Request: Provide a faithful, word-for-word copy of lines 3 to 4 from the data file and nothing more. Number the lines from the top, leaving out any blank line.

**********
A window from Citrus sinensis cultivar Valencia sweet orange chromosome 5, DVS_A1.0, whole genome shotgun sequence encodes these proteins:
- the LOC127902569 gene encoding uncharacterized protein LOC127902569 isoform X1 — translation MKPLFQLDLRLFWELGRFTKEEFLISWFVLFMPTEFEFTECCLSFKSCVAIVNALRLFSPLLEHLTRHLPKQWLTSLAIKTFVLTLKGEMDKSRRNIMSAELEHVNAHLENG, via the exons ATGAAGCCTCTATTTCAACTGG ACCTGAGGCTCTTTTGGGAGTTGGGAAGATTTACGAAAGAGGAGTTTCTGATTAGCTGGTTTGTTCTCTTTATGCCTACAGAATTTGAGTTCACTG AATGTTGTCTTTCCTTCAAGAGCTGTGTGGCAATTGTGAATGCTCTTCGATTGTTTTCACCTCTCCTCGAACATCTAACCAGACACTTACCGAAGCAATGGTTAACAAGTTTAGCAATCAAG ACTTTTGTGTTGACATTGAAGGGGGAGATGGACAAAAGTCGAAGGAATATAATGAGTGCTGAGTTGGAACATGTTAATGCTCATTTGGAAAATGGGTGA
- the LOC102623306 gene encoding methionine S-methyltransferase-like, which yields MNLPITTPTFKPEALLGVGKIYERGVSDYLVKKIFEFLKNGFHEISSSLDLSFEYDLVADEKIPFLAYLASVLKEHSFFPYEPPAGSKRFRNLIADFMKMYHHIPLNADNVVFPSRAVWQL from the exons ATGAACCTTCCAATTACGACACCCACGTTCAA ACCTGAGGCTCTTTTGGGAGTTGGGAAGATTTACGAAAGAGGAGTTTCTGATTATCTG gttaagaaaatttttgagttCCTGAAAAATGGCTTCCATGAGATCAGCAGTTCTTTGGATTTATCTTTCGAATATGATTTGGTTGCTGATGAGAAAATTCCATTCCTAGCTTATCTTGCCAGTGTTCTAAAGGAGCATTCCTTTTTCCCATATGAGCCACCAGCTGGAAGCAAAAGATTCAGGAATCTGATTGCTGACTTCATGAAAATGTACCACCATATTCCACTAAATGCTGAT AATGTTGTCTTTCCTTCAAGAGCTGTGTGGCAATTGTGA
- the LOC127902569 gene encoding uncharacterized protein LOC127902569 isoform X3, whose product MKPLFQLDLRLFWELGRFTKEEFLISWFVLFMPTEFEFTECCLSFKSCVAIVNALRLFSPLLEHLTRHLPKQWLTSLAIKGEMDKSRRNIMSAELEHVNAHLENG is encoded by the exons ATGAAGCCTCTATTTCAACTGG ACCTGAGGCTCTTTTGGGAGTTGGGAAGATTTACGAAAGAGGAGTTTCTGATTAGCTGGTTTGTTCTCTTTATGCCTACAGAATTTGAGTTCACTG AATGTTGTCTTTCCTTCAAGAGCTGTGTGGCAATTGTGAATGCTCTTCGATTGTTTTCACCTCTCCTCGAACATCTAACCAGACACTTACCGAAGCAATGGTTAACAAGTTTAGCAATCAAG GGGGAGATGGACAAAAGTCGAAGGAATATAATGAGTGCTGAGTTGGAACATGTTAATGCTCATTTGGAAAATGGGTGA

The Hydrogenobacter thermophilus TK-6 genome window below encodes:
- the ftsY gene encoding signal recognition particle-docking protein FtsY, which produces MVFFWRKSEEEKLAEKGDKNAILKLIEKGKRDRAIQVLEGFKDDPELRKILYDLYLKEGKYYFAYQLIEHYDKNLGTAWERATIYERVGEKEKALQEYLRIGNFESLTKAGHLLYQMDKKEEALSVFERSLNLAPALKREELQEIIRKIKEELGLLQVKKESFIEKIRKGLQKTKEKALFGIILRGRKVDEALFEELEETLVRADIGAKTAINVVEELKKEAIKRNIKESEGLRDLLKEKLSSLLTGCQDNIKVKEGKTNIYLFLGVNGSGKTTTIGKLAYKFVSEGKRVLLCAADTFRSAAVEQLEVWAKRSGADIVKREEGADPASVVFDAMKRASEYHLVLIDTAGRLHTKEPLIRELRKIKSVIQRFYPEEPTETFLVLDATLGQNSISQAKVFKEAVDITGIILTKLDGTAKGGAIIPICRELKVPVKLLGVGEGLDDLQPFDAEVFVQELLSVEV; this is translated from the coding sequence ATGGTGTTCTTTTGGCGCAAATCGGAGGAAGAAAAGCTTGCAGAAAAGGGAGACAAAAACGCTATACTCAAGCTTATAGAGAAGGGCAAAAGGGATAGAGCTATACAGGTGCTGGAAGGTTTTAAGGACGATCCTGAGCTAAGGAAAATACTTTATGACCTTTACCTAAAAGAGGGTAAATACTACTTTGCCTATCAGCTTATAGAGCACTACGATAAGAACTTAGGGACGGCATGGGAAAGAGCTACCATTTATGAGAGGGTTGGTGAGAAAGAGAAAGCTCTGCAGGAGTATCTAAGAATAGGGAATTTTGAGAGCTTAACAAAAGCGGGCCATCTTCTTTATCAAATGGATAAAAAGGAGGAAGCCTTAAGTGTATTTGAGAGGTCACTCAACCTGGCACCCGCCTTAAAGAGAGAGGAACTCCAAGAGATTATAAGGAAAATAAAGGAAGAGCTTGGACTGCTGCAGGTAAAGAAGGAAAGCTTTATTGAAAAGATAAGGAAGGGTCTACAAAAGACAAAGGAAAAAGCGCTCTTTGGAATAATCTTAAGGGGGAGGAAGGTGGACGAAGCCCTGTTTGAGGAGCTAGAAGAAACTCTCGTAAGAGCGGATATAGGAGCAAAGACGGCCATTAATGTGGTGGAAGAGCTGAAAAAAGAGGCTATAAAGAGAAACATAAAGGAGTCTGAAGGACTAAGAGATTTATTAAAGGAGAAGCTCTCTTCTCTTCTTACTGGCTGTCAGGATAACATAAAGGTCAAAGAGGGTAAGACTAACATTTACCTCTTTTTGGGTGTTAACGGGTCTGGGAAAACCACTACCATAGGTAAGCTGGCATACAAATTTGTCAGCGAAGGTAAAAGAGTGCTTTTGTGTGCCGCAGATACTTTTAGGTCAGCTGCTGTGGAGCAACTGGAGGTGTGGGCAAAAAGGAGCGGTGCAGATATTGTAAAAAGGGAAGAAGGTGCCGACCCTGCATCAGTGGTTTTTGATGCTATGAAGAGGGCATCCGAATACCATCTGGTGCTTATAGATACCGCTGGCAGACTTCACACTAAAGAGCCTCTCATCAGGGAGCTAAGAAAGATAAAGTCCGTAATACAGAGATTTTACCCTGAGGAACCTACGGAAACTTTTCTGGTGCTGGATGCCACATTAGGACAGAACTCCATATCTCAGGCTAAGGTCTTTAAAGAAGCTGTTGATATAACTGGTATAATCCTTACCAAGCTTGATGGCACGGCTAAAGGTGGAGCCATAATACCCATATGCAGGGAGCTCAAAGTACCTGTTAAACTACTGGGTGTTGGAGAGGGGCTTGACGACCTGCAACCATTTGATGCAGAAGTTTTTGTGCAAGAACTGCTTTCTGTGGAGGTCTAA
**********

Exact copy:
- the LOC102623306 gene encoding methionine S-methyltransferase-like, which yields MNLPITTPTFKPEALLGVGKIYERGVSDYLVKKIFEFLKNGFHEISSSLDLSFEYDLVADEKIPFLAYLASVLKEHSFFPYEPPAGSKRFRNLIADFMKMYHHIPLNADNVVFPSRAVWQL from the exons ATGAACCTTCCAATTACGACACCCACGTTCAA ACCTGAGGCTCTTTTGGGAGTTGGGAAGATTTACGAAAGAGGAGTTTCTGATTATCTG gttaagaaaatttttgagttCCTGAAAAATGGCTTCCATGAGATCAGCAGTTCTTTGGATTTATCTTTCGAATATGATTTGGTTGCTGATGAGAAAATTCCATTCCTAGCTTATCTTGCCAGTGTTCTAAAGGAGCATTCCTTTTTCCCATATGAGCCACCAGCTGGAAGCAAAAGATTCAGGAATCTGATTGCTGACTTCATGAAAATGTACCACCATATTCCACTAAATGCTGAT AATGTTGTCTTTCCTTCAAGAGCTGTGTGGCAATTGTGA
- the LOC127902569 gene encoding uncharacterized protein LOC127902569 isoform X3, whose product MKPLFQLDLRLFWELGRFTKEEFLISWFVLFMPTEFEFTECCLSFKSCVAIVNALRLFSPLLEHLTRHLPKQWLTSLAIKGEMDKSRRNIMSAELEHVNAHLENG is encoded by the exons ATGAAGCCTCTATTTCAACTGG ACCTGAGGCTCTTTTGGGAGTTGGGAAGATTTACGAAAGAGGAGTTTCTGATTAGCTGGTTTGTTCTCTTTATGCCTACAGAATTTGAGTTCACTG AATGTTGTCTTTCCTTCAAGAGCTGTGTGGCAATTGTGAATGCTCTTCGATTGTTTTCACCTCTCCTCGAACATCTAACCAGACACTTACCGAAGCAATGGTTAACAAGTTTAGCAATCAAG GGGGAGATGGACAAAAGTCGAAGGAATATAATGAGTGCTGAGTTGGAACATGTTAATGCTCATTTGGAAAATGGGTGA